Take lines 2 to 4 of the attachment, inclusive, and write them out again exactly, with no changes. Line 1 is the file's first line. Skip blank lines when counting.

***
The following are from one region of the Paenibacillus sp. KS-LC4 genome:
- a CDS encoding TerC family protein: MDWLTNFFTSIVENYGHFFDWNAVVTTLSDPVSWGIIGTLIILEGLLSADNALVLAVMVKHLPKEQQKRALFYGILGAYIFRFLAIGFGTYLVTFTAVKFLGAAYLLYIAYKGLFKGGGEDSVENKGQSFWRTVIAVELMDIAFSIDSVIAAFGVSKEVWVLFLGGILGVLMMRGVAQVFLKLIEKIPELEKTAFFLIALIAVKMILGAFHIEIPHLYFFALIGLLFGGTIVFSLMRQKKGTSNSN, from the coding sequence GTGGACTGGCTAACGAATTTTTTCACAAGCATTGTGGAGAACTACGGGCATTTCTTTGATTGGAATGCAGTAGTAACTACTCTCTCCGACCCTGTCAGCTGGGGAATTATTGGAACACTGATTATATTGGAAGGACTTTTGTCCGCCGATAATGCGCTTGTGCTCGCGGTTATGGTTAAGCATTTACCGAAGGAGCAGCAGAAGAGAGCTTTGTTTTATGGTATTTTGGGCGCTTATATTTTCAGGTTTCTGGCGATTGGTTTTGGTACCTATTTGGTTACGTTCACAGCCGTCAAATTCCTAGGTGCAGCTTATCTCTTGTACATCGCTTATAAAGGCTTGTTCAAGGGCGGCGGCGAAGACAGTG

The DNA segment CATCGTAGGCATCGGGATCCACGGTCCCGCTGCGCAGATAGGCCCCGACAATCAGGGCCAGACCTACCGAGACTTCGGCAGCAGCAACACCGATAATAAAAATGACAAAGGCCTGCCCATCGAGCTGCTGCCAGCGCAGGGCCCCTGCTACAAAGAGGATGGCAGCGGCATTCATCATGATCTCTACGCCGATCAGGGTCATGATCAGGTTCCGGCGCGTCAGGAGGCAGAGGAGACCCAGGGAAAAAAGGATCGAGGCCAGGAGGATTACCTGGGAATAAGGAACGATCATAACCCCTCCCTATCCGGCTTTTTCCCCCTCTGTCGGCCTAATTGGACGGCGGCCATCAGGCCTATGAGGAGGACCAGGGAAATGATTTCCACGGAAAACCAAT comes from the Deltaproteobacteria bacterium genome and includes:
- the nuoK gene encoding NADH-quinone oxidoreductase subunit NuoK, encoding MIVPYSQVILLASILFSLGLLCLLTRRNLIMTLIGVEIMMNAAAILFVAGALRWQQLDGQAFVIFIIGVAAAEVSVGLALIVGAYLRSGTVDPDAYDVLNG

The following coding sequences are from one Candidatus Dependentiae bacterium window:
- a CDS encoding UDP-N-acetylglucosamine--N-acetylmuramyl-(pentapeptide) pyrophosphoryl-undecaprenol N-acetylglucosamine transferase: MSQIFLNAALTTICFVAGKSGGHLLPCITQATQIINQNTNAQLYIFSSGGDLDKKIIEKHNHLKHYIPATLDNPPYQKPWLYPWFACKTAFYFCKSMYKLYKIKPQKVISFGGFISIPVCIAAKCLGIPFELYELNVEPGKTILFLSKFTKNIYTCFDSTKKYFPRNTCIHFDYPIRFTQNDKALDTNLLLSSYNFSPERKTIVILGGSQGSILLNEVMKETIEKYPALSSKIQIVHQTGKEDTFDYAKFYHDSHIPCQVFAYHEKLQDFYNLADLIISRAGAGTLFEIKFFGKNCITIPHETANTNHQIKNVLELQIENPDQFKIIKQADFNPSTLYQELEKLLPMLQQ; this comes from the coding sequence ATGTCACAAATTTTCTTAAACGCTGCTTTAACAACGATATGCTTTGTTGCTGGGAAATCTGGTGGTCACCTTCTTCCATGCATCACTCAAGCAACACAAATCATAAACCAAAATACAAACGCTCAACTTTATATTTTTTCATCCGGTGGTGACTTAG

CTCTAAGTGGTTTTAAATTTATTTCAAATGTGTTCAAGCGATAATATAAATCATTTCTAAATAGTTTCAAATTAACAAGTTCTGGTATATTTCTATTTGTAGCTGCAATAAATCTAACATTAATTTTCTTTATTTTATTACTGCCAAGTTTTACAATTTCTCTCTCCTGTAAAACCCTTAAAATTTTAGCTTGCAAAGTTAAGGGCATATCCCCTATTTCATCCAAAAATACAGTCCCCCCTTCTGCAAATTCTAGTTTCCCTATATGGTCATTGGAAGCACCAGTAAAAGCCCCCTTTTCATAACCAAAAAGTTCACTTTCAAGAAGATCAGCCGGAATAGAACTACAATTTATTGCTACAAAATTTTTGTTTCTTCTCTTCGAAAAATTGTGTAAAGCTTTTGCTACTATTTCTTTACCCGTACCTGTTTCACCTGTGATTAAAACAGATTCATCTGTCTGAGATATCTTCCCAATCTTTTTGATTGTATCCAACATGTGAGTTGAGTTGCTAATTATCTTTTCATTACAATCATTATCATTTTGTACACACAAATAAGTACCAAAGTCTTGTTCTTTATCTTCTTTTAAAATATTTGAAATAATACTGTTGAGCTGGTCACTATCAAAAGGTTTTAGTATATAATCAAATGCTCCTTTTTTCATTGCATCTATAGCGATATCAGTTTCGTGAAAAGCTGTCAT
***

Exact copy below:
- a CDS encoding TerC family protein: MDWLTNFFTSIVENYGHFFDWNAVVTTLSDPVSWGIIGTLIILEGLLSADNALVLAVMVKHLPKEQQKRALFYGILGAYIFRFLAIGFGTYLVTFTAVKFLGAAYLLYIAYKGLFKGGGEDSVENKGQSFWRTVIAVELMDIAFSIDSVIAAFGVSKEVWVLFLGGILGVLMMRGVAQVFLKLIEKIPELEKTAFFLIALIAVKMILGAFHIEIPHLYFFALIGLLFGGTIVFSLMRQKKGTSNSN, from the coding sequence GTGGACTGGCTAACGAATTTTTTCACAAGCATTGTGGAGAACTACGGGCATTTCTTTGATTGGAATGCAGTAGTAACTACTCTCTCCGACCCTGTCAGCTGGGGAATTATTGGAACACTGATTATATTGGAAGGACTTTTGTCCGCCGATAATGCGCTTGTGCTCGCGGTTATGGTTAAGCATTTACCGAAGGAGCAGCAGAAGAGAGCTTTGTTTTATGGTATTTTGGGCGCTTATATTTTCAGGTTTCTGGCGATTGGTTTTGGTACCTATTTGGTTACGTTCACAGCCGTCAAATTCCTAGGTGCAGCTTATCTCTTGTACATCGCTTATAAAGGCTTGTTCAAGGGCGGCGGCGAAGACAGTG

The DNA segment CATCGTAGGCATCGGGATCCACGGTCCCGCTGCGCAGATAGGCCCCGACAATCAGGGCCAGACCTACCGAGACTTCGGCAGCAGCAACACCGATAATAAAAATGACAAAGGCCTGCCCATCGAGCTGCTGCCAGCGCAGGGCCCCTGCTACAAAGAGGATGGCAGCGGCATTCATCATGATCTCTACGCCGATCAGGGTCATGATCAGGTTCCGGCGCGTCAGGAGGCAGAGGAGACCCAGGGAAAAAAGGATCGAGGCCAGGAGGATTACCTGGGAATAAGGAACGATCATAACCCCTCCCTATCCGGCTTTTTCCCCCTCTGTCGGCCTAATTGGACGGCGGCCATCAGGCCTATGAGGAGGACCAGGGAAATGATTTCCACGGAAAACCAAT comes from the Deltaproteobacteria bacterium genome and includes:
- the nuoK gene encoding NADH-quinone oxidoreductase subunit NuoK, encoding MIVPYSQVILLASILFSLGLLCLLTRRNLIMTLIGVEIMMNAAAILFVAGALRWQQLDGQAFVIFIIGVAAAEVSVGLALIVGAYLRSGTVDPDAYDVLNG